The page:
Invasive Non-native Species week (postponed)

INNS or Invasive Non-native Species are in normal times what we on the NNRs spend, probably more time dealing with, than any other problem. This week May 18th-24th was supposed to be INNS week but due to an unforeseen virus outbreak, had to be postponed. However we thought it was worthwhile to mark the occasion by writing about one of the better known species.

While most of there are a greater variety of INNS at Loch Lomond NNR., Flanders Moss is not immune Rhododendron, Yellow Azalea, Labrador Tea, Sitka Spruce, Lodgepole Pine and Western Hemlock.

Blawhorn Moss is fairly free of INNS; just the occasional Sitka Spruce.

The list of INNS at Loch Lomond is huge. The Reserve is at the end of the Endrick and Blane catchments where it meets Loch Lomond. Anything and everything ends up on the Reserve.

In no particular order the following INNS


Few Flowered Leek Allium paradoxum

American Skunk Cabbage Lysichition amercanus

Giant Hogweed Heracleum mantegazzianum

Himalayan Balsam Impatiens glandulifera

Bamboo Salsa palamata

Rhododendron Rhododendron ponticum

Japanese Knotweed Fallopia japonica

Himalayan Knotweed Polygonum polystachyum

Flowering Rush Butomus umbellatus

Pick a back Plant Tolmea menszii

Monkey Flower Mimulus guttatus

New Zealand Pygmy-weed Crassula helmsii

Canadian Pondweed Elodea canadensis

Nuttalls Pondweed Elodea nuttallii

And that’s just the flora, we also have fauna

American Mink Neovison vison

Fallow Deer Dama dama

Canada Geese Branta Canadensis

And others that haven’t arrived or we haven’t found yet.

Not all of these we control, some e.g. American Mink are managed solely by the landowners and Canada Geese aren’t managed at all. The two pond weeds Canadian and Nuttalls aren’t managed either, mostly because there isn’t any practical way of going about it. Fully aquatic species are the most difficult to deal with as they operate in an environment that’s way outside the comfort zone of the average human.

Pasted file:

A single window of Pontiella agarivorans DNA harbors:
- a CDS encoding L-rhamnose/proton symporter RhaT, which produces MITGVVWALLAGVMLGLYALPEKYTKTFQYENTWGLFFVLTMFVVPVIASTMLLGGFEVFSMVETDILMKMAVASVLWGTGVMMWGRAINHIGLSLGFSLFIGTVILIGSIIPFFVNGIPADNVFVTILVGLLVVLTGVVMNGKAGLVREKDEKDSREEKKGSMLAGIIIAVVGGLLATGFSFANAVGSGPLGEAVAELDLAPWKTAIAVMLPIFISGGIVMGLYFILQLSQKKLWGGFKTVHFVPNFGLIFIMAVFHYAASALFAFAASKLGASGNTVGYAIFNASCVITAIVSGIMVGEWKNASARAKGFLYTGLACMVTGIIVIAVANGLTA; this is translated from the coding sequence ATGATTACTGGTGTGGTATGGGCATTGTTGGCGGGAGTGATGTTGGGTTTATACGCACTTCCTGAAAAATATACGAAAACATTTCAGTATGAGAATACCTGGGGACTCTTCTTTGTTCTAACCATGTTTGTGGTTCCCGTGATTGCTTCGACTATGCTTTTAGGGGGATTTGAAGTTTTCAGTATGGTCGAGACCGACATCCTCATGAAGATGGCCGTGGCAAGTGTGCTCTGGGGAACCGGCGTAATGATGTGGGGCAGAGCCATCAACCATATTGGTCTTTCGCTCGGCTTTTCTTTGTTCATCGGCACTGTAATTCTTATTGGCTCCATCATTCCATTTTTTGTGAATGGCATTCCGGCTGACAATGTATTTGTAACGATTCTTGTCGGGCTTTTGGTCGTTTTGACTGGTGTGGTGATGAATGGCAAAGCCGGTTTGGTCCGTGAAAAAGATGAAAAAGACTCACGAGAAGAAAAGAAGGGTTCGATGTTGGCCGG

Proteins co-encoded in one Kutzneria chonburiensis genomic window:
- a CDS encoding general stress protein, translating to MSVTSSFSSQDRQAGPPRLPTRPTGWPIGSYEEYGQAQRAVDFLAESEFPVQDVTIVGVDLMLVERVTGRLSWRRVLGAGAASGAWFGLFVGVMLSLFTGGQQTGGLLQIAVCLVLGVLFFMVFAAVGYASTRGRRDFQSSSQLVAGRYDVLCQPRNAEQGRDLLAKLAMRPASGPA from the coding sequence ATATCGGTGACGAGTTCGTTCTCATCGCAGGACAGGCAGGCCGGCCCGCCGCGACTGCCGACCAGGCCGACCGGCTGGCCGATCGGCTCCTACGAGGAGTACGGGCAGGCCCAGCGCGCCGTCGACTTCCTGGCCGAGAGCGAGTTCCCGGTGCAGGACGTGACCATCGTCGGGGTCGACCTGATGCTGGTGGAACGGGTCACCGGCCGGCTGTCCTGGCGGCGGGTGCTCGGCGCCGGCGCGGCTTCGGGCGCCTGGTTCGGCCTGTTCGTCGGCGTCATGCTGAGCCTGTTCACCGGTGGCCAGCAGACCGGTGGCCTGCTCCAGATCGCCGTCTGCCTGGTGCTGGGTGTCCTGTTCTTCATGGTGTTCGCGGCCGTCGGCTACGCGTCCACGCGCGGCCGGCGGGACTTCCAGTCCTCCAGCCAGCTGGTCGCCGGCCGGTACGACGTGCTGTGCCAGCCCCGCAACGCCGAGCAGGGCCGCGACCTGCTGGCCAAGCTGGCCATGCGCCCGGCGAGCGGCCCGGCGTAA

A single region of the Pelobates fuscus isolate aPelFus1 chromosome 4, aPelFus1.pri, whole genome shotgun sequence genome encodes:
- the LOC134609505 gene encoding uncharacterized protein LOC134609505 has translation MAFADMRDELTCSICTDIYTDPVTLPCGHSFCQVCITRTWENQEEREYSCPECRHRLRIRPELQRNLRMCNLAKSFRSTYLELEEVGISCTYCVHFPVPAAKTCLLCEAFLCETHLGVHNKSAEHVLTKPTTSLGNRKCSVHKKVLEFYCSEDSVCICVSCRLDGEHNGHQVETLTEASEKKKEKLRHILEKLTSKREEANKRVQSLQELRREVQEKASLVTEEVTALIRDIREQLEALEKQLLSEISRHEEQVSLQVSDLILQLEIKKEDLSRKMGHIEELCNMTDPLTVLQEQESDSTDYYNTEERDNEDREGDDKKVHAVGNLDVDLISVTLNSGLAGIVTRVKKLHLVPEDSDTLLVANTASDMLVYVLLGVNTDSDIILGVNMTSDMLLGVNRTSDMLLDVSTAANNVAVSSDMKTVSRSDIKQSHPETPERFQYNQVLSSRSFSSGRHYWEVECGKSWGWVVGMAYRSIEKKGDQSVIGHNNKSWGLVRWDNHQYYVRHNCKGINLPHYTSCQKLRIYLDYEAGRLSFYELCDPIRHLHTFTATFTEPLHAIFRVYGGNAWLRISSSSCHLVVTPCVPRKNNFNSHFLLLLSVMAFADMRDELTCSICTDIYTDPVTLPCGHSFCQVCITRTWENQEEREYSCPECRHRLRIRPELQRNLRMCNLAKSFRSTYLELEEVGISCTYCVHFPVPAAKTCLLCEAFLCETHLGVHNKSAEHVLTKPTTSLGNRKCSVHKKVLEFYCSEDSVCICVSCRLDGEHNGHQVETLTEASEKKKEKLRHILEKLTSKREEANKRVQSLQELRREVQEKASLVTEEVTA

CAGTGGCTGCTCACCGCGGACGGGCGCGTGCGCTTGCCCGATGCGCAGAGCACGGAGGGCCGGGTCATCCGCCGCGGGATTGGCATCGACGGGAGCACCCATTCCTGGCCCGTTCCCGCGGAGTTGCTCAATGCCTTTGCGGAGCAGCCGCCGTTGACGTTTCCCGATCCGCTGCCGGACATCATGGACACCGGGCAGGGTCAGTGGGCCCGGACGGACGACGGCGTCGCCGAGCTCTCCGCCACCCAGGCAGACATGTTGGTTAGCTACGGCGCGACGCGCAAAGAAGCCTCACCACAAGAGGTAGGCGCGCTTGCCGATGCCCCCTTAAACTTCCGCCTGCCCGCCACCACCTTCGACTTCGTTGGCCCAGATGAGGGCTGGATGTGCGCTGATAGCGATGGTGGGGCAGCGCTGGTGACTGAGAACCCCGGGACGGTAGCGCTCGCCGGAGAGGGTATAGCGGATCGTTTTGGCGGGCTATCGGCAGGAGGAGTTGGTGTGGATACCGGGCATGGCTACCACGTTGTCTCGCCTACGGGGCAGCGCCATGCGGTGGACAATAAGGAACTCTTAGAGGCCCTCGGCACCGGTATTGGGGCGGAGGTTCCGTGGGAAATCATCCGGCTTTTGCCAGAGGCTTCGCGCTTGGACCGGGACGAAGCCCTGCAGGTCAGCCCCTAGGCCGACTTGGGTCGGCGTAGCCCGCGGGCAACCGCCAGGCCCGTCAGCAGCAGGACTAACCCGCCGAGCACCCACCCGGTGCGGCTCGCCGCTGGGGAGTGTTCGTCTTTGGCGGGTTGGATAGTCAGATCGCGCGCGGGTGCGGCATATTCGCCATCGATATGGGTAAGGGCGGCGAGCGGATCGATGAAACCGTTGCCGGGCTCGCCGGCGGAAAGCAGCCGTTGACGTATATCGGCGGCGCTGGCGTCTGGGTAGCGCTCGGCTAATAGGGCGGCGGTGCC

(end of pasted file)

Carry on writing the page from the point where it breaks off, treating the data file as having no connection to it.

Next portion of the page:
Giant Hogweed


Giant Hogweed

One of the best known and spectacular of the INNS is Giant Hogweed, native to the Caucasus.  It was introduced to Britain in the 1820 and it’s the biggest by far of the umbellifers growing up to 5 metres in height.

It can form dense forests and each plant has the capacity to produce 40,000+ seeds. Giant Hogweed is one of the high priority INNS at Loch Lomond NNR.


Giant Hogweed Distribution (BSBI Plant atlas)

As well as swamping all over vegetation GH has quite literally a sting. The sap of Giant Hogweed causes phytophotodermatitis in humans, resulting in blisters, long-lasting scars, and if it comes in contact with eyes, blindness


Giant Hogweed forest With Himalayan Balsam understory

About the only plant that isn’t swamped by Giant Hogweed, is another INNS on at the top of our hit list; Himalayan Balsam.

The Giant Hogweed just makes it nearly impossible to get at the Himalayan Balsam, without wearing uncomfortable amounts of PPE.

At the Reserve, we worked out fairly early on that one of the most effective ways of dealing with Giant Hogweed is grazing with livestock,  especially sheep (although cattle will also eat the plant). Although the sap is full of nasties, it doesn’t affect sheep or cows. One of the reasons for introducing Giant Hogweed in the first place was as a fodder plant but it fell out of favour with dairy cattle, because it gave the milk (and subsequent butter and cheese) a bitter taste.


Sheep grazing Giant Hogweed

The method is and remains very effective, but there are parts of the NNR that are inaccessible to livestock, and for these areas a different approach is required.

In late May/early June; before the plant reaches full size, the technique is to cut the stem about 10 centimetres below the surface, using a long handled spade, to reduce the risk of coming into contact with the plant.

Timing is everything. The trick is to catch the plant just before it flowers/seeds. Although Giant Hogweed is a perennial once the plant seeds it dies back. So clobbering it in a flowering year finishes the plant permanently

It’s unusual and agreeable to find a method which is easy and effective when dealing with INNS. The combination of livestock grazing and “spading” has reduced the giant Hogweed population on the reserve to zero, without any recourse to chemical treatments.

As with all INNS. The key to controlling them, is a detailed understanding of the life cycle and ecology of the target species. In other words “know thine INNS”.


Extract from 2019 Loch Lomond NNR INNS Report

However there are large forests of Giant Hogweed less than one kilometre up river of the NNR. So constant monitoring is required to keep the total at zero, or thereabouts.

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